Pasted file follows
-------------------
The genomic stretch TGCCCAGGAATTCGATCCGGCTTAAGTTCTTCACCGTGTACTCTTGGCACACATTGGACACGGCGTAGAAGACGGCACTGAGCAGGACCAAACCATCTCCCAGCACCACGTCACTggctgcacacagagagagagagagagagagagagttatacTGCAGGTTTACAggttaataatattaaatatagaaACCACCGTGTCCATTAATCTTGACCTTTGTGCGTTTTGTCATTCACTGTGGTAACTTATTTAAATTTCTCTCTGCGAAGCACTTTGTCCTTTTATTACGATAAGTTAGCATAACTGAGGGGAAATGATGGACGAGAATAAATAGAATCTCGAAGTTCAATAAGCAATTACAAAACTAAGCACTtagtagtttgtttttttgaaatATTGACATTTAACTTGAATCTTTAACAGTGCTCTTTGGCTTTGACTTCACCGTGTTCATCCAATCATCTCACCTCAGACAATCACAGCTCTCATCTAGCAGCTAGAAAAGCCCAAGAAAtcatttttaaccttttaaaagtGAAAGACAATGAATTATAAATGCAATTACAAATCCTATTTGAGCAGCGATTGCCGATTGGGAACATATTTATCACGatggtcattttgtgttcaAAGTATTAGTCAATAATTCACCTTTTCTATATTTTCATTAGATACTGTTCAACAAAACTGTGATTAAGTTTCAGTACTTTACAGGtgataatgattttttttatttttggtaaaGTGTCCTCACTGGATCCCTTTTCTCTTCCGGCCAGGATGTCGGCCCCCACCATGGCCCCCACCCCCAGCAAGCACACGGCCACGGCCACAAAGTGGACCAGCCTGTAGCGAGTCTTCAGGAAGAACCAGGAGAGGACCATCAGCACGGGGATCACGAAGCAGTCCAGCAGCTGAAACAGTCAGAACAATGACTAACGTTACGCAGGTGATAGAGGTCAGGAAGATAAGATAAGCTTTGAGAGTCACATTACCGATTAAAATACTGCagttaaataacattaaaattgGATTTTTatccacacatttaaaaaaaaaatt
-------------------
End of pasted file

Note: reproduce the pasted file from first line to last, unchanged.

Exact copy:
The genomic stretch TGCCCAGGAATTCGATCCGGCTTAAGTTCTTCACCGTGTACTCTTGGCACACATTGGACACGGCGTAGAAGACGGCACTGAGCAGGACCAAACCATCTCCCAGCACCACGTCACTggctgcacacagagagagagagagagagagagagttatacTGCAGGTTTACAggttaataatattaaatatagaaACCACCGTGTCCATTAATCTTGACCTTTGTGCGTTTTGTCATTCACTGTGGTAACTTATTTAAATTTCTCTCTGCGAAGCACTTTGTCCTTTTATTACGATAAGTTAGCATAACTGAGGGGAAATGATGGACGAGAATAAATAGAATCTCGAAGTTCAATAAGCAATTACAAAACTAAGCACTtagtagtttgtttttttgaaatATTGACATTTAACTTGAATCTTTAACAGTGCTCTTTGGCTTTGACTTCACCGTGTTCATCCAATCATCTCACCTCAGACAATCACAGCTCTCATCTAGCAGCTAGAAAAGCCCAAGAAAtcatttttaaccttttaaaagtGAAAGACAATGAATTATAAATGCAATTACAAATCCTATTTGAGCAGCGATTGCCGATTGGGAACATATTTATCACGatggtcattttgtgttcaAAGTATTAGTCAATAATTCACCTTTTCTATATTTTCATTAGATACTGTTCAACAAAACTGTGATTAAGTTTCAGTACTTTACAGGtgataatgattttttttatttttggtaaaGTGTCCTCACTGGATCCCTTTTCTCTTCCGGCCAGGATGTCGGCCCCCACCATGGCCCCCACCCCCAGCAAGCACACGGCCACGGCCACAAAGTGGACCAGCCTGTAGCGAGTCTTCAGGAAGAACCAGGAGAGGACCATCAGCACGGGGATCACGAAGCAGTCCAGCAGCTGAAACAGTCAGAACAATGACTAACGTTACGCAGGTGATAGAGGTCAGGAAGATAAGATAAGCTTTGAGAGTCACATTACCGATTAAAATACTGCagttaaataacattaaaattgGATTTTTatccacacatttaaaaaaaaaatt